Source: Campaign for Liberty
Thanks for joining us. In the last couple days, the most frequently asked question to me has been, what do I think about Obama and his foreign policy? Is there reason to be optimistic that we’ll have positive changes around the world and especially in the Middle East?
He has spoken out clearly in the campaign what his policy would be in Iraq: he wants to bring the troops home and he wants to get them out of there in 16 months. And he may draw down on those troops, but quite frankly I don’t believe for a minute that he will ever take down and remove that very offensive embassy in Iraq, nor close the military bases. So overall I don’t think the policies would change. I think if the violence escalates, which is a very significant possibility, he would be sending troops in if he had to. Americans are still being killed in Iraq and there’s still a long way to go before there’s real peace in Iraq because the Sunnis are well-armed and they are not happy by being pushed out by the Shiites, so time will tell us about that.
But Obama was very explicit about his foreign policy in Afghanistan. He said we should escalate in Afghanistan; we should have more troops in Afghanistan. And that’s where the battle is, that’s where the battle with the Al-Qaeda is, is in Afghanistan. But when he talks about Afghanistan, he talks about Pakistan as well and it’s very weak. The American missiles sent off by our CIA with drones, ended up killing 22 civilians. So they said there were possibly a few Al-Qaeda suspects there, but some women and children were killed as well.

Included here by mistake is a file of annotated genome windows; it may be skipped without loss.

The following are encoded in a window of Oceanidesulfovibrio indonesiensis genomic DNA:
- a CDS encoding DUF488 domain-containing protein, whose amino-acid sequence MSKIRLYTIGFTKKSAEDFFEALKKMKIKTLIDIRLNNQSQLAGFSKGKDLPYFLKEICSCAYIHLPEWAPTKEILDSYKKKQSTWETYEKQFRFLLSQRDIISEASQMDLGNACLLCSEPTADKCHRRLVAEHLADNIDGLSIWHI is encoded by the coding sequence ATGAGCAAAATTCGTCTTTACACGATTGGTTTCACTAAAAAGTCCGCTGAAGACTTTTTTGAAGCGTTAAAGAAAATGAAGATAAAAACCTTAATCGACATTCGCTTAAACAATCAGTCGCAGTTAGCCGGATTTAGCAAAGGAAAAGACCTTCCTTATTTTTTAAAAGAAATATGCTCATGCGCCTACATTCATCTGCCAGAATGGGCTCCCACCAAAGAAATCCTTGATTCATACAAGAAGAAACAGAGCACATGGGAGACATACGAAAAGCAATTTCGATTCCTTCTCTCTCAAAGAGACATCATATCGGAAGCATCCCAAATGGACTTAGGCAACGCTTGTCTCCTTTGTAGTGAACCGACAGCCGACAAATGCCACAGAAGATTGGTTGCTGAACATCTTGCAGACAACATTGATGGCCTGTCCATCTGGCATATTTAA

And believe me, that doesn’t go well on his diplomatic mission to work better with those individuals and our enemies in the Middle East. A matter of fact, that’s the incentive for the Al-Qaeda to develop and grow. And as long as we have that policy over there, we can expect things to get much worse. Just the same, just as well, right now Karzai was very unhappy with the Americans today, and American missiles had killed some Afghans, and he is just holding on by his strings, you know, to the presidency of Afghanistan. And that is likely to come to an end.
So really and truly, policies have not changed there, it’s exactly the same. Escalation of war, Afghanistan will be Obama’s war. But I wish I could say that well, let’s look forward, the attitude has changed, we’re gonna be out of Iraq and we’re gonna wind down in Afghanistan, but we’re in there and we are determined to have a long term presence in the Middle East. There’s a lot of things that drives that policy and we all know about it.
The number one probably is oil, that has a lot to do with it. The neocon philosophy has a lot to do with it, Israel has a lot to do with it, as well as this idea that we have to be over there for our national security reason to fight the Al-Qaeda, but quite frankly, I am convinced, and so many other Americans are, that the reason we have to worry about the Al-Qaeda is because we’re over there. The more we’re over there and the more Muslims we kill, the greater the incentive there will be for Al-Qaeda to try to come and kill us.
We need a significant change in foreign policy. We don’t need more of the same. We need less influence of the neocons. We don’t need a perpetuation of the foreign policy of the neoconservatives, and that policy of course is, a non-interventionist, pro-American, pro-Constitution foreign policy which means we ought to mind our own business, come home and take care of our own business here at home. And besides, financially, that’s what we must do, soon.